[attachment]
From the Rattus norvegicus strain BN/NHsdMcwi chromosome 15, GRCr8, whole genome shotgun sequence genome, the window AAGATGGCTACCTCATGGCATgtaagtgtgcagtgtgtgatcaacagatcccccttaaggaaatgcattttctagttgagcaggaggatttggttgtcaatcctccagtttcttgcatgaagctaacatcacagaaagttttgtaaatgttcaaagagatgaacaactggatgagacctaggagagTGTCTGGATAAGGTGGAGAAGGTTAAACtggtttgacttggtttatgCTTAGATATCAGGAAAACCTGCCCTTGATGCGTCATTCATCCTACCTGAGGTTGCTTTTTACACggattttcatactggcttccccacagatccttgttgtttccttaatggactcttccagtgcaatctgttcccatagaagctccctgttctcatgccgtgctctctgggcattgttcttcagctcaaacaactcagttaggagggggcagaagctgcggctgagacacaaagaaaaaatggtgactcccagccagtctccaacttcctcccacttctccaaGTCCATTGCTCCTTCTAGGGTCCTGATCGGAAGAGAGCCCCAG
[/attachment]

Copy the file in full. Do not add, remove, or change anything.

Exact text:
From the Rattus norvegicus strain BN/NHsdMcwi chromosome 15, GRCr8, whole genome shotgun sequence genome, the window AAGATGGCTACCTCATGGCATgtaagtgtgcagtgtgtgatcaacagatcccccttaaggaaatgcattttctagttgagcaggaggatttggttgtcaatcctccagtttcttgcatgaagctaacatcacagaaagttttgtaaatgttcaaagagatgaacaactggatgagacctaggagagTGTCTGGATAAGGTGGAGAAGGTTAAACtggtttgacttggtttatgCTTAGATATCAGGAAAACCTGCCCTTGATGCGTCATTCATCCTACCTGAGGTTGCTTTTTACACggattttcatactggcttccccacagatccttgttgtttccttaatggactcttccagtgcaatctgttcccatagaagctccctgttctcatgccgtgctctctgggcattgttcttcagctcaaacaactcagttaggagggggcagaagctgcggctgagacacaaagaaaaaatggtgactcccagccagtctccaacttcctcccacttctccaaGTCCATTGCTCCTTCTAGGGTCCTGATCGGAAGAGAGCCCCAG